Good luck!
57 yo female diagnosed w/UC to mid transverse 1/1/13, now UC or Crohn's colitis
Current meds: Entyvio 7/22/16, Asacol HD 2 Tabs 3x/day, Capozide 1/day (hypertension). omeprazole. OTC: Loratadine 1/day, multivitamin 1/day. Past: Apriso, Colazal, Lialda, Uceris, prednisone, azathioprine- had to discontinue due to elevated liver enzymes. Stopped the homemade nopal water and will use it if I flare.

NiceCupOfTea
Elite Member


Date Joined Jan 2010
Total Posts : 10532
   Posted 12/10/2016 7:27 PM (GMT -6)   
You can get some really substandard GIs, so even though a 2.5 hour drive is a massive pain up the arse, it would be worth it for better quality care. I could go 2 miles up the road to my local hospital for my IBD, but I drive an hour to a much better one instead.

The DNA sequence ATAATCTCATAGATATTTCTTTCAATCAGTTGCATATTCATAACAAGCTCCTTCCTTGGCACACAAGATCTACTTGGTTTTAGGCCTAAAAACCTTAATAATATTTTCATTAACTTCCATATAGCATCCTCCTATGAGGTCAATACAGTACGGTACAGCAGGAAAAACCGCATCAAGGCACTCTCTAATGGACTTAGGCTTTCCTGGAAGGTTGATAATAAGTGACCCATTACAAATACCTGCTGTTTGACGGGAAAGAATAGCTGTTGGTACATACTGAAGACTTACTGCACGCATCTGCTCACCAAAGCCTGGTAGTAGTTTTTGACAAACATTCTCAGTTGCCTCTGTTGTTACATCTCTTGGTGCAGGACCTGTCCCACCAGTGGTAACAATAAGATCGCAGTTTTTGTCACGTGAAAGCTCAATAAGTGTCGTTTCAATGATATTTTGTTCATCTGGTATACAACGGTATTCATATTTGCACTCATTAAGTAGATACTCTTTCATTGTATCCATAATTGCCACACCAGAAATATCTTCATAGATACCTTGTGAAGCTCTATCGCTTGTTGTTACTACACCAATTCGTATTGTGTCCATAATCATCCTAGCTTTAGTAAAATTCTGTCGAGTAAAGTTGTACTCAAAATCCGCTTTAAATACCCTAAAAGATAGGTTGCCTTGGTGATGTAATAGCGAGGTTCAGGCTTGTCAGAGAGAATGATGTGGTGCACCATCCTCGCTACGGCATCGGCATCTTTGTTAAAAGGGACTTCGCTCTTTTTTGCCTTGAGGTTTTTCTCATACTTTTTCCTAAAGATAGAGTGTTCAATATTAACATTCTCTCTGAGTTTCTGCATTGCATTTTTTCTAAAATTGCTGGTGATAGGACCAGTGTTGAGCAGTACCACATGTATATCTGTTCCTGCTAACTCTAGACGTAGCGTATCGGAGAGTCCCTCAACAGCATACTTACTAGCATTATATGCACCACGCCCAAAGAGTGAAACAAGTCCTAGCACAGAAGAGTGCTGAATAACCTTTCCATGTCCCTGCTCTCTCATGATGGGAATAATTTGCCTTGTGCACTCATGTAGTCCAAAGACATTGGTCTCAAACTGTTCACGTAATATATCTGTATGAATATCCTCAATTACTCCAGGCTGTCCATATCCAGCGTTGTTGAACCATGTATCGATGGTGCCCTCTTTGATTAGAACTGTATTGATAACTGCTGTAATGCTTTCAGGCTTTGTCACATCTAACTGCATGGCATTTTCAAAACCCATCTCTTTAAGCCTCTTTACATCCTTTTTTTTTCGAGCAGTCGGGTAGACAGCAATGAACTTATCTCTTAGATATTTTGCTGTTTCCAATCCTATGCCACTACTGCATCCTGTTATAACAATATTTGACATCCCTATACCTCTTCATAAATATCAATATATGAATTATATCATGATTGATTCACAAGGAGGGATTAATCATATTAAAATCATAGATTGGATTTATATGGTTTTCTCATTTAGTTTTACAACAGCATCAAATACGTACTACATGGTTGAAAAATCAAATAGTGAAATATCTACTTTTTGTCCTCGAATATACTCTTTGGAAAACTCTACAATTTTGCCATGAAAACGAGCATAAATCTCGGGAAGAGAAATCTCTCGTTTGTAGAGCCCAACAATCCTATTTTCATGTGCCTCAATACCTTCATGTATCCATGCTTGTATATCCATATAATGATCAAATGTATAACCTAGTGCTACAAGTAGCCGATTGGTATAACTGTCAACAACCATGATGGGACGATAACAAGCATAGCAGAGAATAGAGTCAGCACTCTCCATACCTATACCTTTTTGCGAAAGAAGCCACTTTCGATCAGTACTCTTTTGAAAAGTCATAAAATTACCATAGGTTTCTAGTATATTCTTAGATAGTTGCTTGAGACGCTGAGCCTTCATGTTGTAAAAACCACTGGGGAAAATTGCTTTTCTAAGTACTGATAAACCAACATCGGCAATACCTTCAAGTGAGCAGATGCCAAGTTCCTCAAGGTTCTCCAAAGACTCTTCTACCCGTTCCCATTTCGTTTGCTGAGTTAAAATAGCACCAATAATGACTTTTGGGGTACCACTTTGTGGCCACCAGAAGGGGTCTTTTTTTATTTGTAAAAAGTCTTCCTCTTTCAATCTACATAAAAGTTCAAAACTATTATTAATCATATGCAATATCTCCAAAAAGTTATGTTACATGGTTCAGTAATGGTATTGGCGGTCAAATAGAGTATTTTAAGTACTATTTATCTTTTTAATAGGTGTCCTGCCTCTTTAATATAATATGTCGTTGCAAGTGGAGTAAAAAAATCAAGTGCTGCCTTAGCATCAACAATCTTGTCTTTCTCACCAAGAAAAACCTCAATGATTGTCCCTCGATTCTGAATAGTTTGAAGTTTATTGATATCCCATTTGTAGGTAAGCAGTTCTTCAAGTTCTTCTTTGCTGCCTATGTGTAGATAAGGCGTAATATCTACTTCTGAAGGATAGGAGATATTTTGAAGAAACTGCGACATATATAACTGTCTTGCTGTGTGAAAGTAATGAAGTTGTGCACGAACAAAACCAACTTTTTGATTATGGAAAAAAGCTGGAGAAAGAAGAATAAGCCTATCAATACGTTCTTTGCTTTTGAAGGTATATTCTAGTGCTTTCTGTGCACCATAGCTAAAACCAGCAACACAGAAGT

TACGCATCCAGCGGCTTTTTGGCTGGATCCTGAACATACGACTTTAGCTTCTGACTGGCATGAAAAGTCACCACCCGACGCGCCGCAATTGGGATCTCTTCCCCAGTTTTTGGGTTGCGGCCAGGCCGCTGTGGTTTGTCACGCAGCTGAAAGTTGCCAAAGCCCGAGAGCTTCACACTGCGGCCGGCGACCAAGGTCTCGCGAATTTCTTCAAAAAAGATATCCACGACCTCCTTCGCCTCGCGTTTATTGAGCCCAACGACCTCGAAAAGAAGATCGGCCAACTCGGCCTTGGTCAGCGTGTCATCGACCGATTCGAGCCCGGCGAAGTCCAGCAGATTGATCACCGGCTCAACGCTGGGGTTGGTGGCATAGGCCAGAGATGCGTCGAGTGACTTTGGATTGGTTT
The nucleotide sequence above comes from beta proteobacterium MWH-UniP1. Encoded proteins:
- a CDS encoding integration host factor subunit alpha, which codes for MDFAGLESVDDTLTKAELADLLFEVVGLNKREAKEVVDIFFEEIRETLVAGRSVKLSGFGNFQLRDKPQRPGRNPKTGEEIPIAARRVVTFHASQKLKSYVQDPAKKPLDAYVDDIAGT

Some people on this board are really down on going down to the ER, but don't be put off by them if your husband is seriously ill and in pain. It's rare, but UC can have life-threatening implications if a toxic colon turns into toxic megacolon. You've mentioned fevers already, which in my experience is usually a sign of more serious disease (assuming, of course, the fevers don't have another cause such as an infection).

At any rate, a few years ago I went to A&E several times for flare-ups/pain so bad I literally couldn't function. It was never a waste of time for me. I was usually admitted, given fluids and painkillers, and put on IV steroids. It was also a handy fast track to tests; not that I ever went in for that reason but I was usually given at least one test, such as a CT scan or flex sig, while I was in there. One time I had a blood transfusion for severe anaemia.